• A net gain of 85 to 100 positions, mostly full-time, once the complex is built by more than 350 construction workers.
• An infusion of urgently needed tax revenue to the city — an estimated $300,000 to $500,000 a year.
• An entirely private investment, without government grants or subsidies, tax abatement deals or other use of public money, according to Waterstone.
• Commitments by the developer to upgrade the look of the Woodlawn Avenue neighborhood, improve traffic flow at the Tyler Street and Dalton Avenue intersection including a new traffic signal, and add public transit stops at the business park site as well as new walkways for pedestrian access.
• A revival of despoiled land that could be a one-and-only opportunity. As the development company argues, "due to the vast oversupply of comparable existing vacant industrial facilities and developable land immediately available at literally a fraction of the cost, it is not economically viable for virtually any other use to develop this parcel."
• Last, but far from least: In the long run, the aptly named Woodlawn Crossing mixed-use development would add life sciences, research and development, medical offices, smaller-scale retail and even light manufacturing.
Here's the single con argument: Walmart's current leased store off Hubbard Avenue would become vacant, although its landlord, Brixmore Property Group of New York City, could find a new tenant in short order.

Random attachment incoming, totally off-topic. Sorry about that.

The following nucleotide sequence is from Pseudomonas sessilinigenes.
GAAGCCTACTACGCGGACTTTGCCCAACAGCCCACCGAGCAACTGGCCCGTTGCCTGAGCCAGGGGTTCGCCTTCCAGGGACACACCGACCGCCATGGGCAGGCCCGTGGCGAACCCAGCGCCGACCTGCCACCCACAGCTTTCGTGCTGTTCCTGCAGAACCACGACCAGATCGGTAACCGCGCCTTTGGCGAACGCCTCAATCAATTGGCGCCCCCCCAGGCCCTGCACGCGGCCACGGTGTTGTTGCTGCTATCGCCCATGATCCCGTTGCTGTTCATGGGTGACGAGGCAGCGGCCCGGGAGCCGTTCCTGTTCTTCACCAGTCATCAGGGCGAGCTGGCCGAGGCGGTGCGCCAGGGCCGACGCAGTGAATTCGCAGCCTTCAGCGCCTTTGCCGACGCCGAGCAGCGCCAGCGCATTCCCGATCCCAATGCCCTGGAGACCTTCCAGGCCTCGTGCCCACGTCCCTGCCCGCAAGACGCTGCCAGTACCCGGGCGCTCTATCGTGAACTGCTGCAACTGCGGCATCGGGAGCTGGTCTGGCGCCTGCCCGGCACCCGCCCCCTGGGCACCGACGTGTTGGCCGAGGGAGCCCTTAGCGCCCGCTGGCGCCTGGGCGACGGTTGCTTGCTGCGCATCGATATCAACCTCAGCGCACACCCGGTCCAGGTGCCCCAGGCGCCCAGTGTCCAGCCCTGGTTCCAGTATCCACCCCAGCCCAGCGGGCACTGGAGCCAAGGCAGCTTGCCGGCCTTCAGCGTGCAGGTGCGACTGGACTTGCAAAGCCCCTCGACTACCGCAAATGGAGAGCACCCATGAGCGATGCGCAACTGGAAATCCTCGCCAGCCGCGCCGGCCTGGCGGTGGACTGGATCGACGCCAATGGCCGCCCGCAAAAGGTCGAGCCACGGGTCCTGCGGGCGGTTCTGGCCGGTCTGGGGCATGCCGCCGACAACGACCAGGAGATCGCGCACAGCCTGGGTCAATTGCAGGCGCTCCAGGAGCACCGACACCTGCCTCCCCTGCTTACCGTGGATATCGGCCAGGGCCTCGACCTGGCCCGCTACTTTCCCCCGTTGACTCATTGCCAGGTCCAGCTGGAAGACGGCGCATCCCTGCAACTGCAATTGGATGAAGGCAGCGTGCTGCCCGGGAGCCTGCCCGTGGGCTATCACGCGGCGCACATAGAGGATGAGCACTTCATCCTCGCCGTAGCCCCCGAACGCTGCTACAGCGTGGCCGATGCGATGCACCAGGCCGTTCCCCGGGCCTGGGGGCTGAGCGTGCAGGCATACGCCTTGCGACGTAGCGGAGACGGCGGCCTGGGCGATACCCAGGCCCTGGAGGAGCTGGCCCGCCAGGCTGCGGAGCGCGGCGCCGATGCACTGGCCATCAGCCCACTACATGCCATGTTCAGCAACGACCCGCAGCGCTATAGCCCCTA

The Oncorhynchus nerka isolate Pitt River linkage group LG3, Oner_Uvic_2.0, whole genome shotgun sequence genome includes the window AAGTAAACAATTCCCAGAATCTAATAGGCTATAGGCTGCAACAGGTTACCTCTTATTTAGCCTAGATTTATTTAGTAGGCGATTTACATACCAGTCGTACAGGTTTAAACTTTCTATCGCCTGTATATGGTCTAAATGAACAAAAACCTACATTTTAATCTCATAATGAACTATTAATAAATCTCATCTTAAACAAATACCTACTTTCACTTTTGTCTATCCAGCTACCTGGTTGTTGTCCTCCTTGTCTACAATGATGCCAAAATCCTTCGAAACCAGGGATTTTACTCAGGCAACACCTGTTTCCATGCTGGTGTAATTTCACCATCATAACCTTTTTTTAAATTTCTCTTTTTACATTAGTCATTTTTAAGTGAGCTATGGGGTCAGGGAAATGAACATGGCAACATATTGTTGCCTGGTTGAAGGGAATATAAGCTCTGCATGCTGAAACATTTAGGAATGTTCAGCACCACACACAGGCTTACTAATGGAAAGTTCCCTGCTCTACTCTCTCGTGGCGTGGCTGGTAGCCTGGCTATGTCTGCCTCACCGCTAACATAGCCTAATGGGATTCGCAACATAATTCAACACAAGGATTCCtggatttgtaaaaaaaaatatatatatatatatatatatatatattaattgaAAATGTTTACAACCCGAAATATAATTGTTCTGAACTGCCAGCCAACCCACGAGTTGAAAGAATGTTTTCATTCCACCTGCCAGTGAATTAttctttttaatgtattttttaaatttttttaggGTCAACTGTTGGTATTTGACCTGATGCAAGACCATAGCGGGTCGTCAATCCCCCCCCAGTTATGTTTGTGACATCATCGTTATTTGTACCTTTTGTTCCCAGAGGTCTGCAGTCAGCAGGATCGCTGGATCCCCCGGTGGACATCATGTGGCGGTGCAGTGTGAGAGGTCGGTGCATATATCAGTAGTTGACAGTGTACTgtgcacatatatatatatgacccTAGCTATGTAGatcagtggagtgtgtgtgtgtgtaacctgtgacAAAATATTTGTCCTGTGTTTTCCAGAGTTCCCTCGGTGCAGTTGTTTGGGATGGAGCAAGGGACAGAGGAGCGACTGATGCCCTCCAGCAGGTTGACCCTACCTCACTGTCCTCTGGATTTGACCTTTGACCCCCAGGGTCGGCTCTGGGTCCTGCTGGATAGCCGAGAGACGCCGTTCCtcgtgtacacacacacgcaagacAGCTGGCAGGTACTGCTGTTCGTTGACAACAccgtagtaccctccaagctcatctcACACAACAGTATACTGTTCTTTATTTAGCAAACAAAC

PEDA, the public-private agency in charge of developing the business park, now awaits a lease-to-purchase agreement from Waterstone within 60 days. Once the project is completed, Waterstone would buy the parcel from PEDA for just over $1 million.
'Easy to say no'
Pittsfield Mayor Linda Tyer, while welcoming the potential deal subject to close scrutiny and due process, acknowledged the controversy that engulfed Waterstone's two previous approaches to the city.
"As it has in the past, we know that the proposed development will lend itself to a spectrum of varying and staunch perspectives about the nature of the development and its place in Pittsfield," she said.
Significantly, she added, "It is important to realize that while it's really easy to say no without further discussion, it's often harder to engage in dialog that challenges us to consider positions other than our own."
Tyer, hoping for "a way to establish a finished product that not only works for the developer, but the neighborhood and landscape as well," pointed out that "maintaining a fair and balanced process, in spite of varying perspectives, ensures that we keep our city open to not just this particular project, but potential economic development opportunities in the future."
Well-stated. This is a time when contentious, raucous and often vicious discussion permeates too many proposals that come before our cities and towns, not to mention our nation.
The stakes are too high for Pittsfield to brush aside a promising development offer, especially the mixed-use aspect, out of misplaced nostalgia for the past, when it depended on one corporate employer's ultimate, ruthless pursuit of profit that ended in desertion of the city and a malady of environmental pollution that remains to be cured.
Contact Clarence Fanto at firstname.lastname@example.org